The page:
Joyce Votes to Follow Facts, Address Capitol Security Vulnerabilities

May 19, 2021
Public Safety

WASHINGTON, DC – Today, Congressman Dave Joyce (OH-14) issued the following statement after voting in favor of H.R. 3233, the National Commission to Investigate the January 6 Attack on the United States Capitol Complex Act, which would create an independent, bipartisan commission to investigate the attack as well as Capitol complex security vulnerabilities:

“What occurred on January 6th will forever be a stain on our democracy. While we won’t be able to erase it, we can and should have an independent, bipartisan assessment of the attack and the ensuing law enforcement response so that it never happens again. Good men and women had to put their lives on the line that day to confront the violence and chaos that flooded our nation’s Capitol. They – and the American people – deserve to know what happened and how we can fix the failures that occurred. This is about facts, not partisan politics.”

“I thank Ranking Member John Katko and Chairman Bennie Thompson of the Homeland Security Committee for working together to remove the politicization from this important issue. It is because of their hard work that we were able to vote on a fair, bipartisan agreement tonight rather than the hyper-partisan proposal that was initially put forward by the Speaker. In today’s toxic political environment, I know how difficult it is to successfully work across the aisle and commend them for their efforts.”

The functions and purposes of the commission, which would be independent from Congress, would include:

  • Investigating the activities of intelligence agencies, law enforcement, and the military with respect to intelligence collection and dissemination.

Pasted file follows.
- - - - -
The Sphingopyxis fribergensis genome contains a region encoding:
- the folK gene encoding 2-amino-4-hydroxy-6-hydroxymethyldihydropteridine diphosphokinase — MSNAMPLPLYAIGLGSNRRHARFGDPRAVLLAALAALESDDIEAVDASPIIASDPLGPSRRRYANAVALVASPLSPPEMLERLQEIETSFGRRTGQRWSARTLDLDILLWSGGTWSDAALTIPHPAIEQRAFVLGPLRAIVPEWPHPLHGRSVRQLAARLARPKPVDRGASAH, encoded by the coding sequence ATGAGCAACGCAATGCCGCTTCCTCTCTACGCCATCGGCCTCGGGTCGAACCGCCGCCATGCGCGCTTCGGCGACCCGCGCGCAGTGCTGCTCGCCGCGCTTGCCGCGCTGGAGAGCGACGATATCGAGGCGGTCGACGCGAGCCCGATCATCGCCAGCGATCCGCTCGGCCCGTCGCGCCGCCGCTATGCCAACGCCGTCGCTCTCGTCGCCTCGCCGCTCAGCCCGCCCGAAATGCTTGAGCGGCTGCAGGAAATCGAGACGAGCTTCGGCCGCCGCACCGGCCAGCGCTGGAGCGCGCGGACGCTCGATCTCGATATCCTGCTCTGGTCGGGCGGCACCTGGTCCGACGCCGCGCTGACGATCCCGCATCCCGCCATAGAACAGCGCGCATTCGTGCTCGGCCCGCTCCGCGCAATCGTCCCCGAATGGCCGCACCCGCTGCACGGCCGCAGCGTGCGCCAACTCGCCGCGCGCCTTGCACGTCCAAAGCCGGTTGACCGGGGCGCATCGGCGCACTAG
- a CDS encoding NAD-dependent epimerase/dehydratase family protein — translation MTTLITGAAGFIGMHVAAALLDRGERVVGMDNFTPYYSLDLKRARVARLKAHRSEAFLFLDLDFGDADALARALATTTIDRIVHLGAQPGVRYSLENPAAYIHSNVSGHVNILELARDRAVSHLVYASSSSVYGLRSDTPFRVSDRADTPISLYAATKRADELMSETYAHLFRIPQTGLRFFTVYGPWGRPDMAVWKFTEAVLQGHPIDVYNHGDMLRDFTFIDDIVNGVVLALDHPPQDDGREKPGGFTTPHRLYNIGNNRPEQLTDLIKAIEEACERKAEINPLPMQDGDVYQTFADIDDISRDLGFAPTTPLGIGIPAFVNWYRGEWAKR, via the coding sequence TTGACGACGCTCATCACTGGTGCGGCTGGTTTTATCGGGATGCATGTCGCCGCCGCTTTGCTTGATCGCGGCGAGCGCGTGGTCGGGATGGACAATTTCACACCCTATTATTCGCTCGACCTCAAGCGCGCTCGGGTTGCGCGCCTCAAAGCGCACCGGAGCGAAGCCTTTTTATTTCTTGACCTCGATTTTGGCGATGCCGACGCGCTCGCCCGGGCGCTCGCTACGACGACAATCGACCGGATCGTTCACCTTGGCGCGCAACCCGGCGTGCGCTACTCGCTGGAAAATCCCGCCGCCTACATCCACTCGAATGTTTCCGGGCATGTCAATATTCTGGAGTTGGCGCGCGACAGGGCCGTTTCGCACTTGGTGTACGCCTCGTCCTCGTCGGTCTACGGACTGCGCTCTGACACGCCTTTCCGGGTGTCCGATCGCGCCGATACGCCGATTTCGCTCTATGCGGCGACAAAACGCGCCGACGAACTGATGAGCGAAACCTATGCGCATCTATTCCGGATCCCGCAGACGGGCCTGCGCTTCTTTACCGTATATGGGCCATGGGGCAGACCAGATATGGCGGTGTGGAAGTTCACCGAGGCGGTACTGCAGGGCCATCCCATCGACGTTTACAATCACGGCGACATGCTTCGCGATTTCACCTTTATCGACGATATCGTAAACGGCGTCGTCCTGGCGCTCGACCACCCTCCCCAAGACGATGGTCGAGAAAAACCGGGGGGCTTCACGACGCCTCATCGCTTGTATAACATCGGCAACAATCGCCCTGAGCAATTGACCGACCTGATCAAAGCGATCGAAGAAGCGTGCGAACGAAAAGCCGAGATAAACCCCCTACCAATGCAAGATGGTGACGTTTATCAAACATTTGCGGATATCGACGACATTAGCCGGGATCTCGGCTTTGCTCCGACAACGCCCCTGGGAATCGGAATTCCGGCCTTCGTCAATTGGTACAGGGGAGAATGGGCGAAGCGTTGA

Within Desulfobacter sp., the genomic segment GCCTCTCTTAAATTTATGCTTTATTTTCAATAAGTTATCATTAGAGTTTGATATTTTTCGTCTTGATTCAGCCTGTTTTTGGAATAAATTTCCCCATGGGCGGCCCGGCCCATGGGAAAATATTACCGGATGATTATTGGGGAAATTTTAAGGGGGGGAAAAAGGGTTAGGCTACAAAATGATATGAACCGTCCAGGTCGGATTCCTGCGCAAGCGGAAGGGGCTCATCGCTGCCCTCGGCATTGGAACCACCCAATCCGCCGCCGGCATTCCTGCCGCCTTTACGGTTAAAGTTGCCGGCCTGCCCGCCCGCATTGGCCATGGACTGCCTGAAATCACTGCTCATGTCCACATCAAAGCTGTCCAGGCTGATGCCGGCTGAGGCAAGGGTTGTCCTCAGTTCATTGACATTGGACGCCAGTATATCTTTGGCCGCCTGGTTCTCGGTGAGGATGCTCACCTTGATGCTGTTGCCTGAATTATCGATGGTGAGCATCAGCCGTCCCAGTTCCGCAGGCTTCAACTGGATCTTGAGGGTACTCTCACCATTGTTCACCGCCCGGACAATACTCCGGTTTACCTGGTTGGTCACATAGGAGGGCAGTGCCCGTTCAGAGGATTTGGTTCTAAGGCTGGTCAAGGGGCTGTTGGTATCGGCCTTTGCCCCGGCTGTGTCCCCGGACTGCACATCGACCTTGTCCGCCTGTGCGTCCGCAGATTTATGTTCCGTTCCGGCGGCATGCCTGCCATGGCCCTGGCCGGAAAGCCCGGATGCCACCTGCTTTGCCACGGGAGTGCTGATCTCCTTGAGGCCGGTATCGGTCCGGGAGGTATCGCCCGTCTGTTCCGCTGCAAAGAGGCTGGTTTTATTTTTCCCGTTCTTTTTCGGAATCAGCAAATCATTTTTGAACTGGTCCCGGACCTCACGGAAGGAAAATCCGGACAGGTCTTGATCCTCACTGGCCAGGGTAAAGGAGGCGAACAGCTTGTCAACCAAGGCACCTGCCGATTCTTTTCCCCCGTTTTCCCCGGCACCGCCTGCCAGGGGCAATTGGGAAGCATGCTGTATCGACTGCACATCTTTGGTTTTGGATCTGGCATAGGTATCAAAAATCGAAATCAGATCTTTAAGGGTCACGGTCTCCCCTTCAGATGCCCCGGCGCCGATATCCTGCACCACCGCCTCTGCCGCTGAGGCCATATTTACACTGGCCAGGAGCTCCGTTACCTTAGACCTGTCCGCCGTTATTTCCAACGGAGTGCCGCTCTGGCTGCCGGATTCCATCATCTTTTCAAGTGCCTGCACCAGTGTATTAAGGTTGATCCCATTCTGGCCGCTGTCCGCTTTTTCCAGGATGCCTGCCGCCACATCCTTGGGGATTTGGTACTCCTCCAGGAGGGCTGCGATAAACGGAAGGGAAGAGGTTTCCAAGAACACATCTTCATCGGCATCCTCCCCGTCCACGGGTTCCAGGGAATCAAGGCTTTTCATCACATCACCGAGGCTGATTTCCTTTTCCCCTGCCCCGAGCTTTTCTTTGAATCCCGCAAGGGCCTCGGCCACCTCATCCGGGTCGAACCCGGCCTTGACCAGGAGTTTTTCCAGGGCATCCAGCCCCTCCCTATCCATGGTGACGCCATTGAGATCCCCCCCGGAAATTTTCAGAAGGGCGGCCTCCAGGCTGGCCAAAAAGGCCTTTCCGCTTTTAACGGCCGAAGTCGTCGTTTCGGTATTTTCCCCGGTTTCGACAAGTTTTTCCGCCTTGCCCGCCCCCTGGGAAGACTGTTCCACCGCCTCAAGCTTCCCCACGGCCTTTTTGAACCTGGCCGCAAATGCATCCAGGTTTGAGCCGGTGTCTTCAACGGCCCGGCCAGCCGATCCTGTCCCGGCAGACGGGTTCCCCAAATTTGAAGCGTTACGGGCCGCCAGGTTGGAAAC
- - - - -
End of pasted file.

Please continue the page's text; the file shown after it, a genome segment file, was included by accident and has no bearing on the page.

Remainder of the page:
• Examining the role of technology, including online platforms; financing; and malign foreign influence campaigns in the execution of the attack.
  • Evaluating evidence from government agencies regarding targeted violence and domestic terrorism linked to the attack.
  • Building on the investigations of other federal, congressional, or independent entities to avoid duplicating conclusions and recommendations.
  • Identifying lessons learned and making recommendations to the president and Congress to prevent future violent acts and making security improvements to the U.S. Capitol while preserving public access.

Each party’s leadership would have five appointees on the commission, who would be barred from working as a government officer or employee. The commission would be required to hold public hearings during which it could receive testimony, evidence, and administer oaths. Subpoenas would require bipartisan agreement between the chair (appointed by the Speaker) and vice chair (jointly appointed by the House and Senate Minority Leaders), or by a majority vote. A final report from the commission outlining conclusions and recommendations for corrective measures that have been agreed to by a majority of its members would be required to submitted to the President and Congress by December 31, 2021.



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